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Abundant in widespread vegetation and wildlife, the Western Ghats, extending from Gujarat to Kerala, also a UNESCO heritage location which plays a vital role in climatic situation of the country, still remains a enigma for researchers. They regularly uncover new plants, frogs, reptiles, and other species there.

Three research intellectuals, one from the United States among them, have found a new plant in Ponmudi hills in Kerala which is portion of the Western Ghats, one of the eight hotspots of ecological variety in the globe.

Naming of the species after the name of the most renowned scientist

They named the plant after Dr N Mohanan (Symplocos Mohananii), former principal scientist and now scientific adviser of M S Swaminathan Research Foundation in Wayanad, north Kerala. They stated the tree was identified after the researcher for his exceptional contribution covering 37 years in the field of taxonomy (classification of plants) and preservation of biodiversity. He discovered more than 33 new species from the Western Ghats and six species were re-discovered many years later (some of them were written off as extinct). Three researchers– Stephan J, Akhil R, both from the Jawaharlal Nehru Tropical Botanic Garden and Research institute (JNTBGRI) in Palode (Thiruvananthapuram) and Peter W Fritsch (curator and scientist) from the Botanical Research Institute of Texas, USA formed part of the team. They have been doing study on ‘Symplocos Mohananii’ for more than four years.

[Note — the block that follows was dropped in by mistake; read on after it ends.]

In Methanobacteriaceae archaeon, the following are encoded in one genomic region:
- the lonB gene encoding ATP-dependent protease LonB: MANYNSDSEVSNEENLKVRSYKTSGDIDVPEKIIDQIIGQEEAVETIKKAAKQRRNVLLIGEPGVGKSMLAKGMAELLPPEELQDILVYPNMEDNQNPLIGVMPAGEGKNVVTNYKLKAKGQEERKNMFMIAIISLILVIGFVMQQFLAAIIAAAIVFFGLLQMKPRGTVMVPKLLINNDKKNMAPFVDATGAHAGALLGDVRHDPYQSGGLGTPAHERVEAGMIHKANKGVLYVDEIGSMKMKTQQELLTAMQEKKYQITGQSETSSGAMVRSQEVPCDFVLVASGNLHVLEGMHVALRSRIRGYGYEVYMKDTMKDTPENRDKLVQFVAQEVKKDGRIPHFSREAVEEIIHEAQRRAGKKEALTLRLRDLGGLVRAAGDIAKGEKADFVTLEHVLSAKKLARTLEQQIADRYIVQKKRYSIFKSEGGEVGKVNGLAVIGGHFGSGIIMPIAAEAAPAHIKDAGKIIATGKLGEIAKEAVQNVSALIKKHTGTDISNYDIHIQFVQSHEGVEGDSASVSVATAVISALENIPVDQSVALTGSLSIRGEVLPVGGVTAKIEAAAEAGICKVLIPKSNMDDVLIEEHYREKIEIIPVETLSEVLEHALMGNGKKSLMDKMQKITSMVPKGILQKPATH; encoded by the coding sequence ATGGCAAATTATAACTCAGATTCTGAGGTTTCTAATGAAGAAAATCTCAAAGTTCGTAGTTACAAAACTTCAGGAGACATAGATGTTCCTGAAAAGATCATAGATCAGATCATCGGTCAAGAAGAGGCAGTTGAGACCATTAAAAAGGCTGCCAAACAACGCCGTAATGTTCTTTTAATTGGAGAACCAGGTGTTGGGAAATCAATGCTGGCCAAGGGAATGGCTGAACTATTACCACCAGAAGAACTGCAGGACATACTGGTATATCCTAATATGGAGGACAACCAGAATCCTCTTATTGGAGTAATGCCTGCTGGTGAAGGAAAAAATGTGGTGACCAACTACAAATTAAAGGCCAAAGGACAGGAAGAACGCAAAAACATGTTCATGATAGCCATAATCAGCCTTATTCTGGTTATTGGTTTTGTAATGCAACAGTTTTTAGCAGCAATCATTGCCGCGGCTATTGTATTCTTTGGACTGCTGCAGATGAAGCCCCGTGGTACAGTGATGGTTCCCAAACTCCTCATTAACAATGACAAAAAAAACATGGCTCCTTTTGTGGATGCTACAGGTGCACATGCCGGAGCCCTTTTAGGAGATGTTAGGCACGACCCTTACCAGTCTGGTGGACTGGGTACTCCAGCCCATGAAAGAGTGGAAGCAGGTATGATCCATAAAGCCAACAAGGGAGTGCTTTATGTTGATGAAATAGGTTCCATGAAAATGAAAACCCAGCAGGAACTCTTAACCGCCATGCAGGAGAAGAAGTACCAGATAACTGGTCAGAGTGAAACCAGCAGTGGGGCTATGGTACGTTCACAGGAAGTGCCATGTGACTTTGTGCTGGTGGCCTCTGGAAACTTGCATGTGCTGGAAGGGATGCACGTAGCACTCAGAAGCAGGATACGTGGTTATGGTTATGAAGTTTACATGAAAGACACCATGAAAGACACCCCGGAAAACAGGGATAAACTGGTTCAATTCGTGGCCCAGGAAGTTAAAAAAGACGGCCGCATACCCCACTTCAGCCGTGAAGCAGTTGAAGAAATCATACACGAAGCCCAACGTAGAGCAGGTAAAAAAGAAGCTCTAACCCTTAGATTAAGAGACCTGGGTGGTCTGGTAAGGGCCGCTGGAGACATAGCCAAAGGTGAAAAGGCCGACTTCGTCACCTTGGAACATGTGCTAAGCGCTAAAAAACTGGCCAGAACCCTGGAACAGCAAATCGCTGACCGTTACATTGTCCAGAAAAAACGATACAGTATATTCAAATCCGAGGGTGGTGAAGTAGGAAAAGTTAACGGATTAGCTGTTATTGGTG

The plant was spotted from a hill which was about 3000 feet above sea level, and they spent days together in forests, said Fritsch. He said the plant carries white colored flowers and they could not record opening of flowers so far. White- colored flowers usually open at night.

Rich in endemic flora and fauna, the Western Ghats, stretching from Gujarat to Kerala, also a UNESCO heritage site which plays an important role in climatic condition of the country, still remains a mystery for scientists. They periodically discover new plants, frogs, reptiles and other species there.

Subsequent serious worries over the lessening of its green cover due to human meddling, the Union government had set up an expert panel under prominent ecologist Madhav Gadgil. In 2011 he had submitted his report. When all six states (Gujarat, Maharashtra, Goa, Karnataka, Kerala, and Tamil Nadu) coming under the shadow of the Ghats resisted the Gadgil Panel proposals, a working group was constituted under Dr Kasturirangan, former ISRO chief. A watered-down version was done, it was also resisted. Now both expert reports are collecting dirt in government lockers.

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